Is Kilimanjaro A Hard Climb

What is Mount Kilimanjaro?

Mount Kilimanjaro is the highest mountain in Africa and the tallest free-standing mountain on the African continent, standing at 19,341 feet. It is located in the northeast of Tanzania in the Kilimanjaro National Park, an area encompassing some 4,000 square miles of natural beauty, towering rainforests, montane grassland and moorland.
Climbing this iconic peak typically takes 1-7 days, depending on the route and the level of fitness of the climber. It is a time-intensive task, and for many climbers, it is a test of strength and endurance, climbing through a variety of terrains and climates.

Physically Demanding

Mount Kilimanjaro has a reputation as a physical challenge, and with good reason. The climate shifts on the way up the mountain can be difficult to maintain, and the elevation adds additional difficulty. On the mountain, the climber will experience temperatures ranging from 25℃ at the base to -20℃ at the summit. To make matters harder, the air becomes increasingly thinner on the way up, resulting in an uncomfortable level of oxygen deprivation in the higher altitudes.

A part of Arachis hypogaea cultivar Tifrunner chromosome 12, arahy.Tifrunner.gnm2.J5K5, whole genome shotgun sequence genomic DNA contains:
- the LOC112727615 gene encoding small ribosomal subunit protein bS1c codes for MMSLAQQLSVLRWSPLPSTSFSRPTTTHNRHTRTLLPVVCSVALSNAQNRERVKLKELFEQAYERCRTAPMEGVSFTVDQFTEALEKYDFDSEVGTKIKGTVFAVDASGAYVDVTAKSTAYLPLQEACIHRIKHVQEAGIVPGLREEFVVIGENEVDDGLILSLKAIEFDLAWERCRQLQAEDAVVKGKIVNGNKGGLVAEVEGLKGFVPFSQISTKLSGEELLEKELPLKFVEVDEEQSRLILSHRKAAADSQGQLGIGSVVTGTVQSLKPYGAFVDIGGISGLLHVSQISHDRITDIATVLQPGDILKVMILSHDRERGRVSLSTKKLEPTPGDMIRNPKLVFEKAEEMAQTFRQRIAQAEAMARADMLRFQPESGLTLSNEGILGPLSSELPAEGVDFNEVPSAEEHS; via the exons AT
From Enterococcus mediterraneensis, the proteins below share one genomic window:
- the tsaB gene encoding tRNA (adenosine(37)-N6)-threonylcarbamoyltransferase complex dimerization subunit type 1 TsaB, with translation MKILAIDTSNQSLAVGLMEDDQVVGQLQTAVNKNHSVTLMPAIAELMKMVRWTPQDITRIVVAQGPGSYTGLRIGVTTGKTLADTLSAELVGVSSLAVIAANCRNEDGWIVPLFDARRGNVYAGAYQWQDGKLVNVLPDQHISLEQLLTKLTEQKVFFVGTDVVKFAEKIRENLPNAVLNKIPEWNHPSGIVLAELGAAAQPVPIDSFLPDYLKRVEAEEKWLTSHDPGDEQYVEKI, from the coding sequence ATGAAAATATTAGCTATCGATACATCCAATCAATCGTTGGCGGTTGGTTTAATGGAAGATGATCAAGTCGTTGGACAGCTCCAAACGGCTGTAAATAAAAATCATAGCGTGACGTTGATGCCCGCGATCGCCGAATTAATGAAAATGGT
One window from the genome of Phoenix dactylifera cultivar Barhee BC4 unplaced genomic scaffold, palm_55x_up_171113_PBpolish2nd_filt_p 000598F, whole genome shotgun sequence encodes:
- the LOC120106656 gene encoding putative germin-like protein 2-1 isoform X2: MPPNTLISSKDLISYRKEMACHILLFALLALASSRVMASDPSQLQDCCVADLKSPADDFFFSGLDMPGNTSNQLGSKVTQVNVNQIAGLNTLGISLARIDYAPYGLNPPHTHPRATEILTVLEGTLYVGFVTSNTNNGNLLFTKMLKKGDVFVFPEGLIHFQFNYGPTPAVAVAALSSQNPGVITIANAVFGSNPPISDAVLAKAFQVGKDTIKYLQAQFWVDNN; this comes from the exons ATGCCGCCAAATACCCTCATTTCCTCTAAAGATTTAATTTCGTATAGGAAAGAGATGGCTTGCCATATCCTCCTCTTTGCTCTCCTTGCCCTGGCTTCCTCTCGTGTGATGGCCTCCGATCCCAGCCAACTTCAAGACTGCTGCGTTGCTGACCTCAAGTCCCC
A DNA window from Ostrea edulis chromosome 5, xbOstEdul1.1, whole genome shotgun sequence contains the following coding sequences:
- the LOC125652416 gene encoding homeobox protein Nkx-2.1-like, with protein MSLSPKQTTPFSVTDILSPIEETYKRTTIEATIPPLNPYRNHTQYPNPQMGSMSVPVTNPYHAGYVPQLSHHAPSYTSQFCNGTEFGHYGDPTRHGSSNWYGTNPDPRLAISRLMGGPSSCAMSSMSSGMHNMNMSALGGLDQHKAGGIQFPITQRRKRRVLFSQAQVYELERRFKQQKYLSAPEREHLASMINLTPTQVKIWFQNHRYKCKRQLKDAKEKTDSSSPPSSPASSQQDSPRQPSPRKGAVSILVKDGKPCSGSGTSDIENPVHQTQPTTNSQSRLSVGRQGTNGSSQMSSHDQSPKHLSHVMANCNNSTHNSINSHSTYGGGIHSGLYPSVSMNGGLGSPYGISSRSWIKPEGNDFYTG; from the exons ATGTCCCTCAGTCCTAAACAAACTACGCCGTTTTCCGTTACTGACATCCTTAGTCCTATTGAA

In addition, the climb takes its toll on the body due to the combination of physical and mental strain. Long hours of hiking at a slow and steady pace can be strenuous and mentally draining. As a result, climbing Kilimanjaro can take both mental and physical strength and is considered more difficult than other high altitude climbs of a similar elevation.

Professional Advice

Mountain guides and trekking companies advise that trekkers should be in good physical condition and have adequate preparation and equipment to be able to make the arduous climb up Mount Kilimanjaro. Climbers should also be ever vigilant and listen to professional advice. It is recommended to expedite the ascent by avoiding overnight stops at higher altitudes, such as at the crater’s rim. Additionally, proper acclimatization is key to avoiding acute mountain sickness.


The ascent is a lengthy and often strenuous affair, with most climbers taking anywhere from five to seven days to reach the summit. Thus, trekkers need to be adequately rested and prepared before undertaking the climb.
This means starting in good physical shape, strengthening the muscles and aerobic capacity, practicing for uphill and downhill running, and becoming familiar with and bringing the necessary equipment for the trip, such as mountaineering boots, technical clothing, ice axes, crampons, and so forth.